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Posted Apr 4, 2005

MDX Essentials: Enhancing CROSSJOIN() with Calculated Members - Page 7

By William Pearson

Procedure

Having created a clone cube, complete with the calculated member that appeared in the now-lost production cube, we can pursue our objective of CROSSJOIN() optimization. Let's initialize the MDX Sample Application, as a platform from which to perform our practice exercises, taking the following steps:

1.  Start the MDX Sample Application.

We are initially greeted by the Connect dialog, shown in Illustration 14.

Click for larger image

Illustration 14: The Connect Dialog for the MDX Sample Application

The illustration above depicts the name of my server, MOTHER1, and properly indicates that we will be connecting via the MSOLAP provider (the default).

2.  Click OK.

The MDX Sample Application window appears.

3.  Ensure that FoodMart 2000 is selected as the database name in the DB box of the toolbar.

4.  Select the new MDX30 OPTIMIZE CROSSJOIN cube in the Cube drop-down list box.

5.  Click File -> New to open a blank Query pane.

The MDX Sample Application window should resemble that depicted in Illustration 15, complete with the information from the MDX30 OPTIMIZE CROSSJOIN cube displaying in the Metadata tree (left section of the Metadata pane).


Illustration 15: The MDX Sample Application Window (Compressed View)

We will begin creating our query with a focus on returning results efficiently. As we mentioned earlier, we are able to obtain the original query from the development server abandoned by the developer upon his lay off. We have requested the specific requirements for the query from the information consumers, simply to confirm that the query is conceptually sound (it makes little sense to attempt to enhance a query that is not designed to return the correct data in the first place, no matter how efficient its performance).

The consumers explain that they have requested to see a simple summary of 1998 Warehouse Sales, by Product Name, and by Store Country, for a specific Warehouse, Bellmont Distributing in Vancouver, Canada. The query not only meets an immediate need, but will act prospectively as a template for identical queries that will be directed against other Warehouse locations (both singly and in groups).

NOTE: Parameterization will be managed within MSSQL Server Reporting Services, but that is beyond the scope of this article. For a discussion of how this might be handled in general, see my Database Journal article Mastering OLAP Reporting: Cascading Prompts. For an approach whereby the picklists supporting parameterization might be cube-based, see MDX in Analysis Services: Create a Cube-Based Hierarchical Picklist.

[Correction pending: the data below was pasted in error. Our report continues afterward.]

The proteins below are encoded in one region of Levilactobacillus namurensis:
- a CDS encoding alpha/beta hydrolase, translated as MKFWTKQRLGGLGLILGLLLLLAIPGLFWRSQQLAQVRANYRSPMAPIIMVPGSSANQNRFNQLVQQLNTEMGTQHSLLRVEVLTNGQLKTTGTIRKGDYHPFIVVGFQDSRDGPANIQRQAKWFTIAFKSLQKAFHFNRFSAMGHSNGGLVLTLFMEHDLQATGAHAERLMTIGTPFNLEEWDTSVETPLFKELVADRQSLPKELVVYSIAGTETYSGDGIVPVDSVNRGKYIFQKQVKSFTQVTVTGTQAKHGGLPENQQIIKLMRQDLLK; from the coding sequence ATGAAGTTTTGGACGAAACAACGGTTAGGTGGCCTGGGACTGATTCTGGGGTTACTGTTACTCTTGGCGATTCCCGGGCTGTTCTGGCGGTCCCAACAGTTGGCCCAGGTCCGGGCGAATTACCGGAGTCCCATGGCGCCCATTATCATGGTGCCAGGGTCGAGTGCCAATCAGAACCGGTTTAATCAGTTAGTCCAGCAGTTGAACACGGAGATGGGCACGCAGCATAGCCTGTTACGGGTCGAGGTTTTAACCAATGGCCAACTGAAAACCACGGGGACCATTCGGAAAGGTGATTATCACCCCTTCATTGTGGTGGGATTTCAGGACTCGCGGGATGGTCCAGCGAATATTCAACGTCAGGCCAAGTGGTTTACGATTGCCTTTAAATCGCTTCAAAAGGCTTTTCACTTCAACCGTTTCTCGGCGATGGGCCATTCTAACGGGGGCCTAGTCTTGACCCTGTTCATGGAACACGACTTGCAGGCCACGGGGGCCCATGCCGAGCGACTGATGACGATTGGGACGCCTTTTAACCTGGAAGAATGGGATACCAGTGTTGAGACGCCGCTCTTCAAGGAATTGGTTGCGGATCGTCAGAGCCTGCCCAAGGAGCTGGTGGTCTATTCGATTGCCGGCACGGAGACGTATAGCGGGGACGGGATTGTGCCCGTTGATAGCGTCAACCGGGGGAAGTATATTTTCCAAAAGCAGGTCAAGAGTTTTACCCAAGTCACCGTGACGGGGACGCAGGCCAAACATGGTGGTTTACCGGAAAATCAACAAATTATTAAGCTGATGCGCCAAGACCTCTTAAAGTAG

The query appears as follows:


SELECT      
    {[Measures].[Warehouse Sales]} ON COLUMNS,
    {CROSSJOIN({[Warehouse].[All Warehouses].[Canada].[BC].[Vancouver].
        [Bellmont Distributing]},
CROSSJOIN([Store].[Store Country].AllMembers, 
       [Product].[Product Name].Members))} ON ROWS
FROM  
   [MDX30 Optimize CrossJoin]
WHERE
    ([Time].[1998])

The consumers with whom we are interacting tell us that the query does, indeed, give them the results they want, in the appropriate general layout (although they would prefer that it did not display line items for Products with no activity: the high volume of "blanks" makes the data output far too lengthy). We determine that we will create an identical query in the MDX Sample Application, upon which we will apply enhancements to tune its performance. We will save each step as a separate query to allow us to "fall back," if necessary, to a previous step, as we incrementally modify the query.

1.  Create the following new query (identical, except for comment line, to the original):


--MDX30-01:  Original Query (Suboptimal)
SELECT      
    {[Measures].[Warehouse Sales]} ON COLUMNS,
    {CROSSJOIN({[Warehouse].[All Warehouses].[Canada].[BC].[Vancouver].
        [Bellmont Distributing]},
CROSSJOIN([Store].[Store Country].AllMembers, 
       [Product].[Product Name].Members))} ON ROWS
FROM  
   [MDX30 Optimize CrossJoin]
WHERE
    ([Time].[1998])

2.  Execute the query using the Run Query button.

After running for up to a minute, perhaps longer on resource-challenged machines, (the query is processing intensive), the topmost section of the results dataset appears as shown in Illustration 16.


Illustration 16: The Results Dataset (Top Section Only) - Original Approach



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